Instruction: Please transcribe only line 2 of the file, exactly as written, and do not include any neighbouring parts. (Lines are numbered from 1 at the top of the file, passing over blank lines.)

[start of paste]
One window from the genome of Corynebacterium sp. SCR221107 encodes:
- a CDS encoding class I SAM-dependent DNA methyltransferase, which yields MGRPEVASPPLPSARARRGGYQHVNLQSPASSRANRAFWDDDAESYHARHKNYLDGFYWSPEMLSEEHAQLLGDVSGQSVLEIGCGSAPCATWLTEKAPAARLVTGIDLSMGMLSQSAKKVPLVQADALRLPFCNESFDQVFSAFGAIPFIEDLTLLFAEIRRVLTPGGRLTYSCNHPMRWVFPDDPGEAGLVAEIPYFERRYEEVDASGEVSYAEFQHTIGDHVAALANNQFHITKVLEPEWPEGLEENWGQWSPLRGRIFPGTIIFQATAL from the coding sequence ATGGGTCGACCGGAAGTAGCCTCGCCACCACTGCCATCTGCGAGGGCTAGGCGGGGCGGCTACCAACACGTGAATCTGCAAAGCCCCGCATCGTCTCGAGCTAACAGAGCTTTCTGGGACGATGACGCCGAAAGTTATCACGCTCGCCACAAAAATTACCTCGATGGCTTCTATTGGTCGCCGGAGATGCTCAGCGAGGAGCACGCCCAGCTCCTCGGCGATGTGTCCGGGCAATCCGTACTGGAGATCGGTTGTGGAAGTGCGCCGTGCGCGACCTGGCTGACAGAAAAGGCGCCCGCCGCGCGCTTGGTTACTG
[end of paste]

- a CDS encoding class I SAM-dependent DNA methyltransferase, which yields MGRPEVASPPLPSARARRGGYQHVNLQSPASSRANRAFWDDDAESYHARHKNYLDGFYWSPEMLSEEHAQLLGDVSGQSVLEIGCGSAPCATWLTEKAPAARLVTGIDLSMGMLSQSAKKVPLVQADALRLPFCNESFDQVFSAFGAIPFIEDLTLLFAEIRRVLTPGGRLTYSCNHPMRWVFPDDPGEAGLVAEIPYFERRYEEVDASGEVSYAEFQHTIGDHVAALANNQFHITKVLEPEWPEGLEENWGQWSPLRGRIFPGTIIFQATAL from the coding sequence ATGGGTCGACCGGAAGTAGCCTCGCCACCACTGCCATCTGCGAGGGCTAGGCGGGGCGGCTACCAACACGTGAATCTGCAAAGCCCCGCATCGTCTCGAGCTAACAGAGCTTTCTGGGACGATGACGCCGAAAGTTATCACGCTCGCCACAAAAATTACCTCGATGGCTTCTATTGGTCGCCGGAGATGCTCAGCGAGGAGCACGCCCAGCTCCTCGGCGATGTGTCCGGGCAATCCGTACTGGAGATCGGTTGTGGAAGTGCGCCGTGCGCGACCTGGCTGACAGAAAAGGCGCCCGCCGCGCGCTTGGTTACTG